Develop the habit of distinguishing between two inspirations leading in opposite directions
By Father William Watson
In previous columns, we’ve discussed how God (the divine-inspirer) and the enemy of human nature (the counter-inspirer) are both untiringly ambitious over how our story unfolds.
God seeks to influence our story for eternal love and life, while the enemy of human nature seeks to influence it for eternal despair and death. God desires eternal relationship for us; the enemy of human nature desires eternal loneliness.
If you have not yet established a 15-minute daily prayer time in a technology-free place, Lent is a particularly good time to do so. St. Ignatius suggested a regular daily prayer time as a means to deepen faith and wisdom and awaken to God’s truth and love.
Beginning this Lent, make a commitment to pray for 15 minutes each day — no more and no less — and trust that with God’s grace, this prayer will carry you through your entire life.
In past months we have discussed St. Ignatius’ description of the three distinct sources that influence our thoughts, words, and deeds: our own interior life (emotional/intellectual); consolation (the divine inspiration drawing us in the direction of our authentic human nature); and desolation (the counter-inspiration of the enemy of our true human nature pulling us away from our authentic self).
Pray for the grace of discernment
During Lent (and beyond!) pay special attention to your emotions to discern these spiritual states of consolation and desolation. This process requires a graced awakening, so during your daily prayer times ask God for the “eyes to see” the characteristics and traits of consolation and desolation in your own story. God will always answer our request for such insights.
Discernment is the habit of distinguishing between two different spiritual states by conscious awareness of their signature characteristics.
God desires to stir your conscience toward freedom and light, and bring you healing and hope. God knows your strengths and weaknesses. God will build on your strengths, kindle your holy desires and gradually heal whatever is wounded. The enemy of human nature also knows your strengths and weaknesses, and will seek to silence your conscience, magnify your problems, diminish your holy desires and gradually inspire hopelessness.
Spiritual consolation — divine inspiration — defines the feelings and thoughts of a healing heart returning to or residing in God. God always inspires movement toward reconciliation and union. Every increase in love, hope and faith that magnetizes your heart toward holy things, and all experiences of peace and quiet in the presence of your creator, are characteristics of consolation. Divine inspirations are manifest in humility that views eternal life, lasting love and faith in God as the hope and ultimate goal of those “willing to risk seeing reality as it truly is.”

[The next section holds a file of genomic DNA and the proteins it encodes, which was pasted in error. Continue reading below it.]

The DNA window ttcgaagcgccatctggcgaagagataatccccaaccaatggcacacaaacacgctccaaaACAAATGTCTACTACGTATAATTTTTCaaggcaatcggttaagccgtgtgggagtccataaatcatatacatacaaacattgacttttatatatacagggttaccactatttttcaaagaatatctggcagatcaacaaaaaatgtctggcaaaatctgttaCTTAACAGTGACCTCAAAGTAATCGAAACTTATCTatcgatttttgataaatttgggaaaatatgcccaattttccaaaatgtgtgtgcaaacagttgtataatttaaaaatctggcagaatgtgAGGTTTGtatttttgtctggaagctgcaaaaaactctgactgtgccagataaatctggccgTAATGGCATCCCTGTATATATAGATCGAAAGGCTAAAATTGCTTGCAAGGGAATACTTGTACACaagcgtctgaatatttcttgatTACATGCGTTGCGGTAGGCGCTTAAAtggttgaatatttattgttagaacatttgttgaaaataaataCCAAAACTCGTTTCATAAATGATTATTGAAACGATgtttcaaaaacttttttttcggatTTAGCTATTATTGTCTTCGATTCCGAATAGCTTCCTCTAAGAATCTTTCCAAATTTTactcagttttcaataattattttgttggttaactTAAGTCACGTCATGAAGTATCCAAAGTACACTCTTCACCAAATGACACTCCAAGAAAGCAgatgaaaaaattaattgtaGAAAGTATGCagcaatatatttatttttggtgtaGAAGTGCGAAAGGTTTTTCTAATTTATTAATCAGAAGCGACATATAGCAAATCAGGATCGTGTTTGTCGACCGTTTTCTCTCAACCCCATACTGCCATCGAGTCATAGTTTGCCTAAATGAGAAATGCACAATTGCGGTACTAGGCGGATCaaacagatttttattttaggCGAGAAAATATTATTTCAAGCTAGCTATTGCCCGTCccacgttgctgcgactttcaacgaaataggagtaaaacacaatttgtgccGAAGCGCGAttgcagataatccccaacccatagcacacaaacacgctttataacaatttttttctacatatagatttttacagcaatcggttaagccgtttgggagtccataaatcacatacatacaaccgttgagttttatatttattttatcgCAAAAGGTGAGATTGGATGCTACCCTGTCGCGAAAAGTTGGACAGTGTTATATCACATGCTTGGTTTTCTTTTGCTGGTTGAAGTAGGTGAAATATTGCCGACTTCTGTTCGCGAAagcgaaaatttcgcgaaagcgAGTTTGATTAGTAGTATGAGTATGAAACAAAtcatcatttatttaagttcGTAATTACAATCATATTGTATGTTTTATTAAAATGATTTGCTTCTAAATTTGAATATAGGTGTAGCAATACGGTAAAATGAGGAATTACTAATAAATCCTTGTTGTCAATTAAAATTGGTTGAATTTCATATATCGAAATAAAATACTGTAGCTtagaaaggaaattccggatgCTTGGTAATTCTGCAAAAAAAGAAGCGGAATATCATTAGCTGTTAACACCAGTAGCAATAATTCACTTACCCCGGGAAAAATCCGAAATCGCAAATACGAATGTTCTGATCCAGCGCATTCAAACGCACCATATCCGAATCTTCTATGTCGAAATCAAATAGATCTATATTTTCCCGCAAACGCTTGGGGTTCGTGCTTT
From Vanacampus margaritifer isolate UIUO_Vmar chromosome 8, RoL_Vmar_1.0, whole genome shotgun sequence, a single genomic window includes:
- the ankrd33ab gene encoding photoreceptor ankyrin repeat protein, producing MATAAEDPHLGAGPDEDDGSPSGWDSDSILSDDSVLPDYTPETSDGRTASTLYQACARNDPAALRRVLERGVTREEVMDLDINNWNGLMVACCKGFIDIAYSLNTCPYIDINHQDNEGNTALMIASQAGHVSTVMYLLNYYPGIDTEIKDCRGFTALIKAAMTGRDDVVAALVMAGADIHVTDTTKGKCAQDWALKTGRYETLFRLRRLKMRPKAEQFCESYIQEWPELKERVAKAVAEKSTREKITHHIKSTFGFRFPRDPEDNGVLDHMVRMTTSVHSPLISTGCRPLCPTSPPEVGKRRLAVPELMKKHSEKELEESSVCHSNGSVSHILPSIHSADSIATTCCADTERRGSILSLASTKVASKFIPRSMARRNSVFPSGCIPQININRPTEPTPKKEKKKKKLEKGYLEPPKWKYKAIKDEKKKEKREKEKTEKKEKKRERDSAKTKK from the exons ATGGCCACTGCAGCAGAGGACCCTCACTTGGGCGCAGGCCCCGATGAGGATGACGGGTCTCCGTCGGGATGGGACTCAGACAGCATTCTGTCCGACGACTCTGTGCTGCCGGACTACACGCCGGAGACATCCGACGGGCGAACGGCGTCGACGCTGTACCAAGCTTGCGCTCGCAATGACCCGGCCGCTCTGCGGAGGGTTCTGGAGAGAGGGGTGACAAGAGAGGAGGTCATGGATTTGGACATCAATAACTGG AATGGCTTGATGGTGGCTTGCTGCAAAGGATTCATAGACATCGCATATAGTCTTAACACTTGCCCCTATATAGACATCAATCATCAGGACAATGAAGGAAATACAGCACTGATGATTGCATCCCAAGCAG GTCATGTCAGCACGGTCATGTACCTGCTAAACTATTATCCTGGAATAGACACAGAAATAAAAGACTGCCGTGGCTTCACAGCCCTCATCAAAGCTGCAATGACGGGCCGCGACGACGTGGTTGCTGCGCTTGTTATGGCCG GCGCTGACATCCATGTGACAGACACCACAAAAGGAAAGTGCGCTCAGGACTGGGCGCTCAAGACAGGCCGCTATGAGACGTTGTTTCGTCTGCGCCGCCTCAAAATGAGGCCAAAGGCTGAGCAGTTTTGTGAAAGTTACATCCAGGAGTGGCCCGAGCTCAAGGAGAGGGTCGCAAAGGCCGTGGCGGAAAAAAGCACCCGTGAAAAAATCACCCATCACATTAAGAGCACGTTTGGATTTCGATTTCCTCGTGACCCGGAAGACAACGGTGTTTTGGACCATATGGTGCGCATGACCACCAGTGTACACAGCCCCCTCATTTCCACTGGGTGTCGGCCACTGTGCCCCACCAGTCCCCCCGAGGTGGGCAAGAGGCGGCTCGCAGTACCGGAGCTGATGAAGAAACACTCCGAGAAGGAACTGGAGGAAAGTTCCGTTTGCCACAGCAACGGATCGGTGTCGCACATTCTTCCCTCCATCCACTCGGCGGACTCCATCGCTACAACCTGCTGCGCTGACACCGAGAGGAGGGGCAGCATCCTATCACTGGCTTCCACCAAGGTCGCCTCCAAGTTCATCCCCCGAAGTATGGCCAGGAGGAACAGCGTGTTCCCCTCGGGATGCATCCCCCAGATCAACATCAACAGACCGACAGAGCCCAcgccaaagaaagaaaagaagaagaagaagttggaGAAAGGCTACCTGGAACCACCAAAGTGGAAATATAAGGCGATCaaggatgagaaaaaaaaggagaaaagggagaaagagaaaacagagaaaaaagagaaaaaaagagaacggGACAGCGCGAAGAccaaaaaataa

Spiritual desolation — counter-inspiration — is the direct opposite. Counter-inspirations magnetize a broken heart toward cynicism, lusts, isolation, anger, despair and loneliness. The counter-inspiration of desolation is manifest in an unyielding pride that views eternal life, lasting love and faith in God as illusions of the simple-minded.
Beware your initial ‘feelings’
Be aware that if you are accustomed to physical pleasures or lifestyles and relationships that fall outside the boundaries of the commandments or church teaching, the inspiration to cut loose from those pleasures can make you feel distress and anxiety. During his own awakening, St. Ignatius panicked and felt distress when he realized that he would have to live without such pleasures for the rest of his life.
Counter-inspirations, on the other hand, can make you “feel good” even if they move you away from your authentic human nature. The counter-inspiration may encourage feelings of complacency, to “just stay where you are.” The fears aroused by the invitation to live authentically must be strongly confronted because counter-inspirations are inviting you toward death, not life.
Both consolation and desolation can “feel” good or bad, depending on your lifestyle and the corresponding state of your heart and soul. To assist your discernment, pay attention to the definitions of authenticity regarding human nature as defined by the commandments and church teaching.
And remember to pray for the grace to “wake up.”
Think about the things that make you feel good and the things that make you feel bad. Consider whether these things are moving you toward union with God and reconciliation or undermining your faith in God and leading to cynicism and isolation.
Commit yourself to praying for 15 minutes daily — no more, no less — over the next four weeks. Pray for the grace to discern the difference between inspirations in your life that come from God and those counter-inspirations that come from human nature’s enemy.
Jesuit Father William M. Watson is the founder of Seattle’s Sacred Story Institute (www.sacredstory.net).
NORTHWEST CATHOLIC - March 2014